Life with sleep apnea

For as long as I can remember, I’ve had sleep apnea. But not knowing what my condition was called, I thought my life was just like that – a perpetual cycle of sleep deprivation. It was how things were for me and there was nothing I could do about it.

Oh how wrong I was.

I realised much later on in life that the reason I never wanted to wake up before noon was because I wasn’t getting quality sleep night after night – even when it seemed like I was.

Around eight years ago, I went to a sleep clinic in Sydney to see what was wrong with me. They diagnosed me with a ‘mild’ case of sleep apnea, only waking up 71 times each night.

I wanted to scream at him that 71 times a night was not mild.

I was told to lose weight, eat better and do some exercises. That was it.

Then I got pregnant and my sleep apnea got worse. My husband could not sleep because he was afraid he’d wake up to find me dead. I was making choking sounds in my sleep that lasted for ages. He was losing sleep watching me sleep. It was ridiculous.

Of course, since I was very sleep deprived (and the child wasn’t even born yet), I would fall asleep on my desk at work. Thankfully, since I was pregnant my boss brushed it aside as pregnancy fatigue. I thought so too until hubby insisted we do something about it.

We did our research and found out that there was such a thing as a CPAP machine for sleep apnea patients. The problem was that back then, they were over $1000 each – money we didn’t really have especially with the baby coming.

Lucky for us, one of hubby’s workmates had an older model just lying around in her closet. She’s only used it once and didn’t like it so she gave the machine to my husband for free.

Admittedly, at first I thought it was such a cumbersome equipment to have on my face at night. A mask with a tube that runs to a machine that pumps air up your nose so you don’t choke while you’re sleeping. But I was pregnant. I had to think about the baby’s wellbeing.

The manual said it sometimes takes two weeks for patients to be comfortable with the mask. For me, it took one night.

I was so tired with years of sleep deprivation that the first time I put on the mask, I did not wake up or move until it was already morning. It was like a revelation. So this was what everyone’s been talking about having a good night’s sleep!

I was refreshed. Revived. I had no idea that my previous normal of waking up 71 times each night was not normal at all. We were elated. I put together a giant hamper of thanks for hubby’s workmate for her generosity.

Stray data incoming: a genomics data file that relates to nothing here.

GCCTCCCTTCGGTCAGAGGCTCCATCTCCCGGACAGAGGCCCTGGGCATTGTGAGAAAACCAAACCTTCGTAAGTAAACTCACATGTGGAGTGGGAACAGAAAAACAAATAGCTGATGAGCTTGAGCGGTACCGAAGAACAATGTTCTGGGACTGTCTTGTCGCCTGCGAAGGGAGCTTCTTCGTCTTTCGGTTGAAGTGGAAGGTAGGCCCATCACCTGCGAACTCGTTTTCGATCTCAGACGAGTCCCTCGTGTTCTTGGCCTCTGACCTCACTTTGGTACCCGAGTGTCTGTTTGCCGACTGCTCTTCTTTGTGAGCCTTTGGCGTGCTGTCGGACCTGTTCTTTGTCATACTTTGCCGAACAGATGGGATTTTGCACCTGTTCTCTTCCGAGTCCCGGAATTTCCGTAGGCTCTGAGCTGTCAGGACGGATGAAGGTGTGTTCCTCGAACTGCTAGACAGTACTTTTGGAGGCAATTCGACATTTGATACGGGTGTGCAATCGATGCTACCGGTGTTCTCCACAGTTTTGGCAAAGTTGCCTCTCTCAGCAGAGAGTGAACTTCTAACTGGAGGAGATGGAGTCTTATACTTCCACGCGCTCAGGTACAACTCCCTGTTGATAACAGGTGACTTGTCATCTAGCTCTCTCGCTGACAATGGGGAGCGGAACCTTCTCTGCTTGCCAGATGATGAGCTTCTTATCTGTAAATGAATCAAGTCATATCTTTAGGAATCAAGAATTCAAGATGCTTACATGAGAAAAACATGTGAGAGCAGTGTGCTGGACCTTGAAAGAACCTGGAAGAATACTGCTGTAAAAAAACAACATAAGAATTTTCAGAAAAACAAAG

It has been over six years since I started using my CPAP at night. Yes, granted I look and sound like Darth Vader when I sleep, but it’s a win win all around. Hubby sleeps well. I sleep well. I don’t get cranky. He doesn’t feel like I’m going to die during the night.

When I was waking up several times each night when my daughter was still an infant, the CPAP helped a lot. It meant that my four hours of sleep were solid four hours. It was enough to sustain me during the day.

I’ve since moved on to a newer model, which I ended up paying only half for as it is covered by health insurance. My old model, still working very well, is now with my brother in law in the Philippines. I diagnosed him one night when I heard him sleeping. He told me all his symptoms (choking in his sleep, waking up at night, falling asleep several times during the day etc) and I quickly knew he has sleep apnea.

My sister and my brother in law are very happy with the positive changes after using the CPAP machine.

Today, there are new technologies emerging to help sleep apnea patients sleep better. Late last year, CSIRO introduced the trial of their 3D printed sleep apnea mouthpiece. I tried to get in as test monkey but they were already full.

This year, Airing started their crowd funding efforts to start production of their product. It’s a portable nose plug for those who don’t like the tubes. It is really great for travelling too. I really want to try this one out for those times when we’re on holidays.

There are now more options out there. With all the illnesses that come with sleep apnea, there is no more excuse to live a sleep-deprived life. See someone about it.

(Visited 25 times, 1 visits today)
Tags from the story
, , ,
More from Kristyn Levis

An interview with Candice Fox

The brilliant crime novelist, Candice Fox, took time out from her busy...
Read More

1 Comment

  • >They diagnosed me with a ‘mild’ case of sleep apnea, only waking up 71 times each night.

    Geez, I’d like to see what they consider to be a “severe” case of sleep apnea. I would go insane if I woke up 71 times a night. I already feel bad enough if I wake up like 5 times in a single night.

Comments are closed.